Take “Liquor Dreams,” for example, a track that perfectly lays out the Motel Radio formula. There’s the harmonic exchange between both vocalists, the '60s-tinged lead guitar play throughout each break, and a sing-a-along breakdown of “Doo doo-ya’s” to finish the tune off. This of course all occurs behind the ever-tame groove set by Eric Lloyd (on drums) and Andrew Pacamo (on bass), which can be heard anchoring the entirety of the album—never at risk of falling outside of the pocket.
That isn’t to say that Siesta Del Sol doesn't venture outside of this formula. With “M.I.A.,” for instance, the band incorporates synths, drum machines, and the pedal steel play of May Davidson (of the band Twain), to create a unique standout of the album. As a favorite among the band, Wellman explains how “the process of making the song just felt really natural and magical. We were in a groove already and we weren’t afraid to try to get some weird sounds.”
On the topic of natural creativity, the entire recording process for Siesta Del Sol fell in line with the more laissez faire attitude of New Orleans, with the band slowly creating as the time called for it. “The vast majority of the album was recorded with our friend Eric Heigle at his studio in New Orleans. He lives a block away from Winston and I, so we’d just walk over and chip away for a few hours at a time. We also tracked some of it ourselves at our little home studio and we did some vocal stuff with Ross Farbe from Video Age. It was really convenient. Almost too convenient sometimes.”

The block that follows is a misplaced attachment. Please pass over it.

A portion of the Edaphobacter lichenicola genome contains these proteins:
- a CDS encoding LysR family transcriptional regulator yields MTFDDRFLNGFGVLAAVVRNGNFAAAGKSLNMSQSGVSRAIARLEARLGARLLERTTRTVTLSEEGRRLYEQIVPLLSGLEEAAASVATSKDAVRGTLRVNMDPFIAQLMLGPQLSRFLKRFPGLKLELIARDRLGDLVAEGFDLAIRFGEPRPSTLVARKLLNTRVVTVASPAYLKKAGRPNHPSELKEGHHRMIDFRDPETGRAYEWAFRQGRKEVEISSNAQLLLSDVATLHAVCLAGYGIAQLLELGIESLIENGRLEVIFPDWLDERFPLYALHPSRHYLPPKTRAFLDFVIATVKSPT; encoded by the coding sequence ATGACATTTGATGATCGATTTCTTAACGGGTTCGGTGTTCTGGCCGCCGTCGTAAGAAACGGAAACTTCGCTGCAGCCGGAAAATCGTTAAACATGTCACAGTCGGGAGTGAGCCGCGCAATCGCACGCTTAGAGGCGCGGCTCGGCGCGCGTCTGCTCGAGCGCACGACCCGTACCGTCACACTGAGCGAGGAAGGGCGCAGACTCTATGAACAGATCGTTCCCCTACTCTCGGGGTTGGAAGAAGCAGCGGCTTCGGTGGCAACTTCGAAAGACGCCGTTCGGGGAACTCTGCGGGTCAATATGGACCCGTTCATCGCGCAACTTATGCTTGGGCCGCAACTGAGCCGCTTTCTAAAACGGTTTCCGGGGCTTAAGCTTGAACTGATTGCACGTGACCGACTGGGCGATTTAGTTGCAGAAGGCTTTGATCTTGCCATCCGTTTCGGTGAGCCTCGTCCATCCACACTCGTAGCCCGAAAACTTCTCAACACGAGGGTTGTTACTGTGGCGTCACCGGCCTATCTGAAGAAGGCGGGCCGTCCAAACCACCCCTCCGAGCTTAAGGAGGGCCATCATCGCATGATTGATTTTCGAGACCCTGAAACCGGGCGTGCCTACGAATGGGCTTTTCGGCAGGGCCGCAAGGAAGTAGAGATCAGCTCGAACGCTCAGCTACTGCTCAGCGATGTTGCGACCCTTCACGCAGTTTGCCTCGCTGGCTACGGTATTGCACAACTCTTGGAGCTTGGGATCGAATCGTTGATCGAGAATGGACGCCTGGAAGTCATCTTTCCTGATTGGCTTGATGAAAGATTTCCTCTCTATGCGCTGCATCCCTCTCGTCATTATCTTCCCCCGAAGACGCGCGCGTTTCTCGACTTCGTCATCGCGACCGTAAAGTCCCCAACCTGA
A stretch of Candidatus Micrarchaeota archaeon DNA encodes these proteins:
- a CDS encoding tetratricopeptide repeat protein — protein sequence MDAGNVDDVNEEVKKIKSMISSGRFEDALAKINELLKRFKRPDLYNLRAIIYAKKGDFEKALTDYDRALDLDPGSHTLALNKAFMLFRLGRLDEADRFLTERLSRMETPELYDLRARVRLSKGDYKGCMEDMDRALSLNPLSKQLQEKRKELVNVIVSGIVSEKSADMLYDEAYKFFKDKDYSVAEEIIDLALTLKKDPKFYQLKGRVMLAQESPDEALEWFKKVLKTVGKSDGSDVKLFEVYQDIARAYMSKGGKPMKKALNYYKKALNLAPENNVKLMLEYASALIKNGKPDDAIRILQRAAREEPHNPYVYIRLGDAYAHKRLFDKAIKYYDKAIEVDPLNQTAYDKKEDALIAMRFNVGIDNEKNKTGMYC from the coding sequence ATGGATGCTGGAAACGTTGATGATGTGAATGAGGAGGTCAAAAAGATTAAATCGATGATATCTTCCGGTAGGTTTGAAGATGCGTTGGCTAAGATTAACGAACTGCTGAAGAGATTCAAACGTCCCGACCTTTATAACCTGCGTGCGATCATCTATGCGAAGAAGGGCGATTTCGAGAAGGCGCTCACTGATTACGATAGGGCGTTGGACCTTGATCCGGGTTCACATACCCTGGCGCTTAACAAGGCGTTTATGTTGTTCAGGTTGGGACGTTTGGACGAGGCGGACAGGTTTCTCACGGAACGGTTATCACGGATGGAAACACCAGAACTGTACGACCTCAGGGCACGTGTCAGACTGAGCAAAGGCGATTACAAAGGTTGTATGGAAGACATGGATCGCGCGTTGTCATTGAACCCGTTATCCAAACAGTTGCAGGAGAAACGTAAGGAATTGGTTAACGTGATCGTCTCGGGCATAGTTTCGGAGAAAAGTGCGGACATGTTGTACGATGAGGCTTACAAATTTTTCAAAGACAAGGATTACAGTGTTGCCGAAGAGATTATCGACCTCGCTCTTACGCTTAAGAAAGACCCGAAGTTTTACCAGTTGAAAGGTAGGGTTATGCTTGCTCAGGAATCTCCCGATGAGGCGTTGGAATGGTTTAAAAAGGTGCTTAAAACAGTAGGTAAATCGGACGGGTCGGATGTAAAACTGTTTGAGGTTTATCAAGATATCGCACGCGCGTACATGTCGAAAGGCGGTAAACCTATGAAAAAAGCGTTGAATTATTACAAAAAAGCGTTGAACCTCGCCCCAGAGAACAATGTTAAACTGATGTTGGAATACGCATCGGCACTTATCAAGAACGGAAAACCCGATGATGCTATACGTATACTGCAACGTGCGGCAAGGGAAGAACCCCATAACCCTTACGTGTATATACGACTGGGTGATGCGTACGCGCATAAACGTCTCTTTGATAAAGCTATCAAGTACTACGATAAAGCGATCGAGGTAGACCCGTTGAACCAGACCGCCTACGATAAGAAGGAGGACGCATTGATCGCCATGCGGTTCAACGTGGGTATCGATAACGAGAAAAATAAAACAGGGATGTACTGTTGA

Though at times the band, “felt like it was never gonna get done,” you can’t help but hear the effect that this approach had on the music itself. Even at their most upbeat, these tunes carry a heightened level of patience and restraint. As opposed to skipping through for every grandiose moment, this restraint encourages the listener to settle into the entire album as one consistent ride—an increasingly sought after facet in today’s world of instant-gratification.
Yet, make no mistake about it. The central appeal of Siesta Del Sol rests in the vocals of Wellman and Triolo, who exchange lead duties throughout the album. With tones that naturally blend together, the two voices intersect and harmonize at nearly every line, providing each tune with the necessary peaks and valleys. One track in particular that highlights this effect is “Midnight,” the album’s lead single. In it, Wellman’s lone voice anchors the verse with potent lines like “I found a friend in the soft wind of a summer night / We left the world, me and my midnight girl on a motorbike ride.” However, it’s when Triolo's harmonies fade over Wellman during the pre-chorus and chorus where the pastoral feel of the tune truly manifests itself, ultimately giving it a CSNY-like hook that’ll stick with any listener for the remainder of their day.
It’s methods such as these that make Siesta Del Sol such a pleasant, easily-repeatable body of work. The true appeal, however, is not in the methods themselves (as something as trivial as harmonizing is far from innovative), but rather Motel Radio's execution—knowing exactly when to apply what, and just how much to apply.